Divorce or the dissolution of a civil partnership is a stressful time, filled with major decisions about how to disentangle your lives from each other. One of the biggest financial choices you will have to make is about what happens to the family home.

What are the main options?

One option is agreeing that you will both move out and sell the property. You can then split the money from the sale to find separate accommodation elsewhere. If you don’t want to lose the home altogether, then you can arrange for one of you to buy the other out. Alternatively, one partner could stay in the home until a particular date, such as when the youngest child turns 18 or leaves school.

Even if one of you moves out you will both be liable for mortgage payments, so if your separation will affect how you currently pay your mortgage, you should inform your lender as soon as possible. Removing one name from the mortgage can be difficult, as the person who is retaining ownership will need to prove that they can still afford the monthly repayments. If your lender agrees to this then you can proceed with a ‘transfer of equity’, which our qualified conveyancers can assist you with.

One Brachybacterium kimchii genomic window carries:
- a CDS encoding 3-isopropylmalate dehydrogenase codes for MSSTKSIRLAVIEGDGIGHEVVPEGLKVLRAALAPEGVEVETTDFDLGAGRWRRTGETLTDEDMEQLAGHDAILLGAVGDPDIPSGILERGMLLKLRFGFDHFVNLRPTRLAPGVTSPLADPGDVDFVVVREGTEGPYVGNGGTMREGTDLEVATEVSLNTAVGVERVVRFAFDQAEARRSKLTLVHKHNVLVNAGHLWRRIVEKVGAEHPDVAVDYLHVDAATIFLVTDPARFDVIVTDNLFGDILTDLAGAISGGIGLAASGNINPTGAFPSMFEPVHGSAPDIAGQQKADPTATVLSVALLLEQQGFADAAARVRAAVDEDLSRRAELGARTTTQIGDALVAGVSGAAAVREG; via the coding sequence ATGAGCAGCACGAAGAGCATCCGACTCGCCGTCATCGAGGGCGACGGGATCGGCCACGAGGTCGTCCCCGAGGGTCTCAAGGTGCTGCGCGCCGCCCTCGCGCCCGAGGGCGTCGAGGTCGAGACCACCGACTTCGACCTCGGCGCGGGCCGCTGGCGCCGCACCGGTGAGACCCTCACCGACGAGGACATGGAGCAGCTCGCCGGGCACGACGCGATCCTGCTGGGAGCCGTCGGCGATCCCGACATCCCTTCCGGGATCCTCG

Be aware that if one of you does leave before you are legally separated then it can be interpreted as voluntarily giving up control of the property, which can affect your standing when it comes to selling up.

Deciding what’s best for your family

This situation affects your whole family. You might be feeling hurt, anger or spite towards your partner, but should you have any children, it’s important to proceed with their best interests in mind. Even if you do not go through full court proceedings to settle your disputes, it’s worth understanding the position they might take in regards to your family home.

In most cases, the main focus will be to ensure that any children – particularly young children – have somewhere suitable to live, with whichever parent that may be.

Division and Valuation

If you decide that one of you is going to buy the other out or that you want to sell the house and split the proceeds, you will need to have the property valued. This should be carried out by an experienced surveyor, as compared to an estate agent’s estimate, the reports we prepare are independent and follow clear guidelines set out by the Royal Institute of Chartered Surveyors (RICS).

The division of equity will depend on your circumstances. If you have been married or in a civil partnership and own the property as Joint Tenants, then splitting ownership equally should be straightforward. Tenants in Common will need to provide their Declaration of Trust to the courts, which will be considered alongside other factors.

Separating two lives is rarely an easy job, but when it comes to property division, our team will make the process as smooth as possible. If you need any kind of valuation on your home, please don’t hesitate to contact our team today. You can speak to us directly on 0845 862 2275, or send us a message using our Contact Us page.